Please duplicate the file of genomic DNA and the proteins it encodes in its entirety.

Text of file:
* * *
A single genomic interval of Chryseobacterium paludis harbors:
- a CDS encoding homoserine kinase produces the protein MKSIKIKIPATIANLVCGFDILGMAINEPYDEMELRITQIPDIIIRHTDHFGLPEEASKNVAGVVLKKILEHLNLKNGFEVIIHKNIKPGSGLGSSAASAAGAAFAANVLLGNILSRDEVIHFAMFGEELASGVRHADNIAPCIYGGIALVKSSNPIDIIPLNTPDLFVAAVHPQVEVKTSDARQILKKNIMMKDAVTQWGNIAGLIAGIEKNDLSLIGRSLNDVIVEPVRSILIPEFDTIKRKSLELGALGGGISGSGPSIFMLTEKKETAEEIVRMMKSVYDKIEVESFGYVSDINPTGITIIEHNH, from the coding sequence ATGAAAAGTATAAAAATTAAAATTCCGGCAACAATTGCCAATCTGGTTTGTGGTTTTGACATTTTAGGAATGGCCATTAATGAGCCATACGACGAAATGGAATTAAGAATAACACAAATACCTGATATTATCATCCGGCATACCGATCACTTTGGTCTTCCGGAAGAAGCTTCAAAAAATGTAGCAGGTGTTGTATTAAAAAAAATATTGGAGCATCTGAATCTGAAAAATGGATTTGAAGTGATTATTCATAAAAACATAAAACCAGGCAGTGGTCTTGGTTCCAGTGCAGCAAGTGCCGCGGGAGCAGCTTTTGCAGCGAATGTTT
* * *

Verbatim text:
A single genomic interval of Chryseobacterium paludis harbors:
- a CDS encoding homoserine kinase produces the protein MKSIKIKIPATIANLVCGFDILGMAINEPYDEMELRITQIPDIIIRHTDHFGLPEEASKNVAGVVLKKILEHLNLKNGFEVIIHKNIKPGSGLGSSAASAAGAAFAANVLLGNILSRDEVIHFAMFGEELASGVRHADNIAPCIYGGIALVKSSNPIDIIPLNTPDLFVAAVHPQVEVKTSDARQILKKNIMMKDAVTQWGNIAGLIAGIEKNDLSLIGRSLNDVIVEPVRSILIPEFDTIKRKSLELGALGGGISGSGPSIFMLTEKKETAEEIVRMMKSVYDKIEVESFGYVSDINPTGITIIEHNH, from the coding sequence ATGAAAAGTATAAAAATTAAAATTCCGGCAACAATTGCCAATCTGGTTTGTGGTTTTGACATTTTAGGAATGGCCATTAATGAGCCATACGACGAAATGGAATTAAGAATAACACAAATACCTGATATTATCATCCGGCATACCGATCACTTTGGTCTTCCGGAAGAAGCTTCAAAAAATGTAGCAGGTGTTGTATTAAAAAAAATATTGGAGCATCTGAATCTGAAAAATGGATTTGAAGTGATTATTCATAAAAACATAAAACCAGGCAGTGGTCTTGGTTCCAGTGCAGCAAGTGCCGCGGGAGCAGCTTTTGCAGCGAATGTTT